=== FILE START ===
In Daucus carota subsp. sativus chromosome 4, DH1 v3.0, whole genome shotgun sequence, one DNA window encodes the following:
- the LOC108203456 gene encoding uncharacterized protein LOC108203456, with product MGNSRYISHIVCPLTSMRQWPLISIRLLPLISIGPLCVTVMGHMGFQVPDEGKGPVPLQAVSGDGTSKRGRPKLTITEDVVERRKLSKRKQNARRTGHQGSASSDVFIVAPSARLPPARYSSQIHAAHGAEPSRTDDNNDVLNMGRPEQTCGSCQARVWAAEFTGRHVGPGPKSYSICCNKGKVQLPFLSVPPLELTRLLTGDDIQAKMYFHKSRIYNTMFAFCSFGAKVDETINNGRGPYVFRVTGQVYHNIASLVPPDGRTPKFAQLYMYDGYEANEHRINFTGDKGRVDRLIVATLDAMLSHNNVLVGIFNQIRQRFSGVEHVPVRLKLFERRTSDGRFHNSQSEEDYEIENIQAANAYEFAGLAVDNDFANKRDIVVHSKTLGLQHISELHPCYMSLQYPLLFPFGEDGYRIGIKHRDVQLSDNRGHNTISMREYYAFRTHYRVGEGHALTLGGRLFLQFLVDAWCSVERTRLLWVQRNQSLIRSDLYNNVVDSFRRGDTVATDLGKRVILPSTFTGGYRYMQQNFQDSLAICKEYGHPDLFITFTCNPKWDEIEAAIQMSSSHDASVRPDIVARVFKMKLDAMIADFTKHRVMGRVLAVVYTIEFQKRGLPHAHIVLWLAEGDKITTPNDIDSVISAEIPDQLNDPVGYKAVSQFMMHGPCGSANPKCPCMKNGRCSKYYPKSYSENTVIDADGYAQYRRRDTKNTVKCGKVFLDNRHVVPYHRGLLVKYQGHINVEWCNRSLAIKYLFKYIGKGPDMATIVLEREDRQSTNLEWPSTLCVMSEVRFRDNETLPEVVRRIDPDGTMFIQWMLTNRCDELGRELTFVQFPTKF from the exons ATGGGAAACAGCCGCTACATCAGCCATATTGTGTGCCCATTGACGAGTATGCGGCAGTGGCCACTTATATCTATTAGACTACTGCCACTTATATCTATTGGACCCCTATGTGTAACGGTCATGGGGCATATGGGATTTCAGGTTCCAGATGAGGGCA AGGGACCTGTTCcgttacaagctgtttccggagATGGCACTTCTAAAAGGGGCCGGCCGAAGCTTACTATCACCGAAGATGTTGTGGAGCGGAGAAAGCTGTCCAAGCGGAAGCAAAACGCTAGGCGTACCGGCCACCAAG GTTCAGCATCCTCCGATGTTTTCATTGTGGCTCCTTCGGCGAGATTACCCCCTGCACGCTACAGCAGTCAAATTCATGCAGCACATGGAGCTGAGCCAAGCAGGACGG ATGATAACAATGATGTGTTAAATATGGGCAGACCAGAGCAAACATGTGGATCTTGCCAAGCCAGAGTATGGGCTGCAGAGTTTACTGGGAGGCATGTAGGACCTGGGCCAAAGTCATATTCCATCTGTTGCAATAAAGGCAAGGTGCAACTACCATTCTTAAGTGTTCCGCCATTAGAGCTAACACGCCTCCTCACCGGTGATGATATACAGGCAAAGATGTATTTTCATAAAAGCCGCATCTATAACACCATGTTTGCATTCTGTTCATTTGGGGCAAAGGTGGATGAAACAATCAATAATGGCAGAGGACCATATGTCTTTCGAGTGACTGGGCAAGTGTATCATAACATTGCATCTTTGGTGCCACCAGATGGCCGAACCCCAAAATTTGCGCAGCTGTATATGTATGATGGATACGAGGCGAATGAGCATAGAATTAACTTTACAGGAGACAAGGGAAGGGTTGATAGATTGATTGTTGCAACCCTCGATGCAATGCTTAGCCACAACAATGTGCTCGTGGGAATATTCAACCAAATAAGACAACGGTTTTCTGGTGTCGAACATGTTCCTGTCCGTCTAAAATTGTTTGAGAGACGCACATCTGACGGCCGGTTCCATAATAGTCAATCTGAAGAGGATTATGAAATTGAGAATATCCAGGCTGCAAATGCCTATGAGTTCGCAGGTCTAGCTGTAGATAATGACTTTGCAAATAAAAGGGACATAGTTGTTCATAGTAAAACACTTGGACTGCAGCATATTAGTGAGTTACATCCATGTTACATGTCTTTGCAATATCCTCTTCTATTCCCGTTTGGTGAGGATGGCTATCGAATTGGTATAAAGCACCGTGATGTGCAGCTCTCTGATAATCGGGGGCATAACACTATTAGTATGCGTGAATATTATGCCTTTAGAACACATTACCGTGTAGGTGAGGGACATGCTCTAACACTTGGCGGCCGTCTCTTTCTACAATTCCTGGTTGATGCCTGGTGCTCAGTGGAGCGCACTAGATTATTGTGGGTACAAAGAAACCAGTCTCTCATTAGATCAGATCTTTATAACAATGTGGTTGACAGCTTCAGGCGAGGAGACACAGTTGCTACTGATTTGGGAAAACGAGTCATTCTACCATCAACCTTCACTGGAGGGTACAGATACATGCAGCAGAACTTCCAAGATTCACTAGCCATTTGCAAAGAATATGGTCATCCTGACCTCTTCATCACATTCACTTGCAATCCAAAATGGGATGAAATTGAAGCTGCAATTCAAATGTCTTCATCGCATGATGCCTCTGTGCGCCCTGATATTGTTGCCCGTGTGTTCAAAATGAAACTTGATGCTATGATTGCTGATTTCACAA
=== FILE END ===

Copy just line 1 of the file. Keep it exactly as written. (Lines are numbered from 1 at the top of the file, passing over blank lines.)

In Daucus carota subsp. sativus chromosome 4, DH1 v3.0, whole genome shotgun sequence, one DNA window encodes the following: